Marilyn Manson is advertised as the headliner of the festival. He definitely hasn't got anything against it, as the modesty doesn't belong to his vocabulary. There are divided opinions if he deserves the honour of the headliner or not. The truth is anyway that he has gained on mainly by shocking authorities and parents with his critical outbursts against the society. He isn't famous for his music, really. This is easy to notice in the show as we get to hear a punch of covers: “Personal Jesus”, “Tainted Love” and “Sweet Dreams”. I can't blame him about the picks. Those all are brilliant songs, also when performed by Marilyn Manson. Among the covers we hear some of the band’s own material like “Dope Show” and “Beautiful People”. It's understandable that horror rockers don't bring the whole arsenal abroad when an entertaining show can be built with lesser tricks. This time there are no bibles to tear, no army girls during “Mobscene” (which chorus, by the way, is an outrageous copy from Faith No More's Be Aggressive) and no dildo show. Mister Manson himself finishes his theatrical posturing so suddenly that it takes a couple of seconds to realise that the gig is over. I bet the band is on a half way to the airport when the "outro" is still rolling out from the speakers.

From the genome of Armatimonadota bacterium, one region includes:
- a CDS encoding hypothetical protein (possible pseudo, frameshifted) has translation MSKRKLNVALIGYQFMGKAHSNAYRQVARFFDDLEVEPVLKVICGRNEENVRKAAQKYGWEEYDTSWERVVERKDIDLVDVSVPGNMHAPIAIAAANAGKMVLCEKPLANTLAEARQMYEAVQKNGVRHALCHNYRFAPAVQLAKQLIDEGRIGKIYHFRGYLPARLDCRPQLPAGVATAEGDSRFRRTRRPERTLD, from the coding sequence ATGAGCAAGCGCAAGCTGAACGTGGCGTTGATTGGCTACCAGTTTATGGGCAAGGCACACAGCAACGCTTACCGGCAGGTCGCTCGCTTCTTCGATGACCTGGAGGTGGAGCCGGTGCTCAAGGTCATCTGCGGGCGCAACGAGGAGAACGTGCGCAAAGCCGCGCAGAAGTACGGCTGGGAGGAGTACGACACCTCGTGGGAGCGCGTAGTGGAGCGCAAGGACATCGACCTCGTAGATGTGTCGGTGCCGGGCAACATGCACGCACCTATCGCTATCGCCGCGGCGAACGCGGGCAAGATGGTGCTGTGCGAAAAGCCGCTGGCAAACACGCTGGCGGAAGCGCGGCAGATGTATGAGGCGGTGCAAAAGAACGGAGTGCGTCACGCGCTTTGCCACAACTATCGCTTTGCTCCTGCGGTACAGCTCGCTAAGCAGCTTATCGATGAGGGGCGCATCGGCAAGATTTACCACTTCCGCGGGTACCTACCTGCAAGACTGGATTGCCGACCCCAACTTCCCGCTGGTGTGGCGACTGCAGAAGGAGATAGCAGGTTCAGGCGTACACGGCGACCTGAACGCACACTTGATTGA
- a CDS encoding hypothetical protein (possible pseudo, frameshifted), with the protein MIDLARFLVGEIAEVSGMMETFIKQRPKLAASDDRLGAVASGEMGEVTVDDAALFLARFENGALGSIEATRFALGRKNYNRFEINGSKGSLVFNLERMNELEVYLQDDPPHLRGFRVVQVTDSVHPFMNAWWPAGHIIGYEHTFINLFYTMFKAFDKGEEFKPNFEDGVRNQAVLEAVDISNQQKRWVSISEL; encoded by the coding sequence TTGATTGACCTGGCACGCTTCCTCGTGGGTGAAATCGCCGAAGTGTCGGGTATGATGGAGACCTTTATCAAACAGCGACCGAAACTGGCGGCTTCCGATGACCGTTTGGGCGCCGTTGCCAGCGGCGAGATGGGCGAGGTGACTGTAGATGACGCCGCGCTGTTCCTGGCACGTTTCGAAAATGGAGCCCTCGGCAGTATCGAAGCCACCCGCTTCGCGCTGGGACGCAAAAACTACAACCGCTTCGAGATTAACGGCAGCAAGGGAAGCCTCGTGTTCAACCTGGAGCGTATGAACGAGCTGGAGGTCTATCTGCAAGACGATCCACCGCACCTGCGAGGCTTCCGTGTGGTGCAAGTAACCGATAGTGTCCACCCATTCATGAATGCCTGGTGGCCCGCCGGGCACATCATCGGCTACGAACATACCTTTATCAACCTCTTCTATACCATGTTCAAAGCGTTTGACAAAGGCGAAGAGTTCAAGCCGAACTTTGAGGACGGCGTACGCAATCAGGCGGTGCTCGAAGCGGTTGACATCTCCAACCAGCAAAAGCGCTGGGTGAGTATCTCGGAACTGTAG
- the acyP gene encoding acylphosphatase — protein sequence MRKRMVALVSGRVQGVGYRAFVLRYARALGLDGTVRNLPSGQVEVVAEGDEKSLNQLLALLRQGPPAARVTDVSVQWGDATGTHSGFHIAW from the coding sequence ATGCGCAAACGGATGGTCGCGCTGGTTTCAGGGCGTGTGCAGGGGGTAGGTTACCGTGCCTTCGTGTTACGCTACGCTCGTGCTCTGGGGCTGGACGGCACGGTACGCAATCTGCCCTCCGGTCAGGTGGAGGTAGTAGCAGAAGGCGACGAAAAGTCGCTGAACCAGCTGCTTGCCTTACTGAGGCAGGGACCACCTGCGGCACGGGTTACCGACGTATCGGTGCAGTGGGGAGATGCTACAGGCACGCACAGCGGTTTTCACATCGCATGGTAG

Later tonight New York synth rockers The Bravery mix their rough rock guitar and 80's synth noise praiseworthily onstage. There isn't anything wrong in this band, but they just don’t sparkle. But they should have more An honest mistake -like hits. There is a strong doubt that who will remember this band in 2 years, or even tomorrow morning.
Photo: Melanie Kircher
Teräsbetoni has quickly reached some fame among heavy metal listeners. If you love Manowar, you most likely dig Teräsbetoni, too. Their lyrics in Finnish are about metal, metal and metal. How much more metal you can get? On stage they fight in furs and masks for metal. How you can take them seriously when what you see on stage is more like a comedy at a summer theatre than a real heavy metal show. According the singer J. Ahola they still had a good battle today.